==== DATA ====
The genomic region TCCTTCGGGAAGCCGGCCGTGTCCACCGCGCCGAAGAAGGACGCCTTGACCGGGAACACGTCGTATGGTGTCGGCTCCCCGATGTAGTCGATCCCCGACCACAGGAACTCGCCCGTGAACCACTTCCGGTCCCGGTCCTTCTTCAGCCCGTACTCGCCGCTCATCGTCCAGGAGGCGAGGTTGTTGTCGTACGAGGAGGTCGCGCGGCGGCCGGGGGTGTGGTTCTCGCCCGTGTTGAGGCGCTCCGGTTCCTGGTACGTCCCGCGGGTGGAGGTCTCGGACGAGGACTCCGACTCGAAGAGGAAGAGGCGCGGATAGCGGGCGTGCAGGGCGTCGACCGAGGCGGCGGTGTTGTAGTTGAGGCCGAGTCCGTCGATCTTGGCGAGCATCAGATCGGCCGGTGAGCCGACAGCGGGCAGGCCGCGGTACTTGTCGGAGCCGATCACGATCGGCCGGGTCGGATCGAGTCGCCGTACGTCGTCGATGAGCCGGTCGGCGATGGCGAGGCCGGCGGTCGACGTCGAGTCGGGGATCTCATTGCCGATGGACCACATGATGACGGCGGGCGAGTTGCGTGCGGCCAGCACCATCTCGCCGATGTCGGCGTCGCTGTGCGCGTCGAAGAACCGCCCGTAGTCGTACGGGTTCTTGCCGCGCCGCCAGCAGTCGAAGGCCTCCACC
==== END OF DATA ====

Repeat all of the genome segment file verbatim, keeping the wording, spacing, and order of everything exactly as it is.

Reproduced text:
The genomic region TCCTTCGGGAAGCCGGCCGTGTCCACCGCGCCGAAGAAGGACGCCTTGACCGGGAACACGTCGTATGGTGTCGGCTCCCCGATGTAGTCGATCCCCGACCACAGGAACTCGCCCGTGAACCACTTCCGGTCCCGGTCCTTCTTCAGCCCGTACTCGCCGCTCATCGTCCAGGAGGCGAGGTTGTTGTCGTACGAGGAGGTCGCGCGGCGGCCGGGGGTGTGGTTCTCGCCCGTGTTGAGGCGCTCCGGTTCCTGGTACGTCCCGCGGGTGGAGGTCTCGGACGAGGACTCCGACTCGAAGAGGAAGAGGCGCGGATAGCGGGCGTGCAGGGCGTCGACCGAGGCGGCGGTGTTGTAGTTGAGGCCGAGTCCGTCGATCTTGGCGAGCATCAGATCGGCCGGTGAGCCGACAGCGGGCAGGCCGCGGTACTTGTCGGAGCCGATCACGATCGGCCGGGTCGGATCGAGTCGCCGTACGTCGTCGATGAGCCGGTCGGCGATGGCGAGGCCGGCGGTCGACGTCGAGTCGGGGATCTCATTGCCGATGGACCACATGATGACGGCGGGCGAGTTGCGTGCGGCCAGCACCATCTCGCCGATGTCGGCGTCGCTGTGCGCGTCGAAGAACCGCCCGTAGTCGTACGGGTTCTTGCCGCGCCGCCAGCAGTCGAAGGCCTCCACC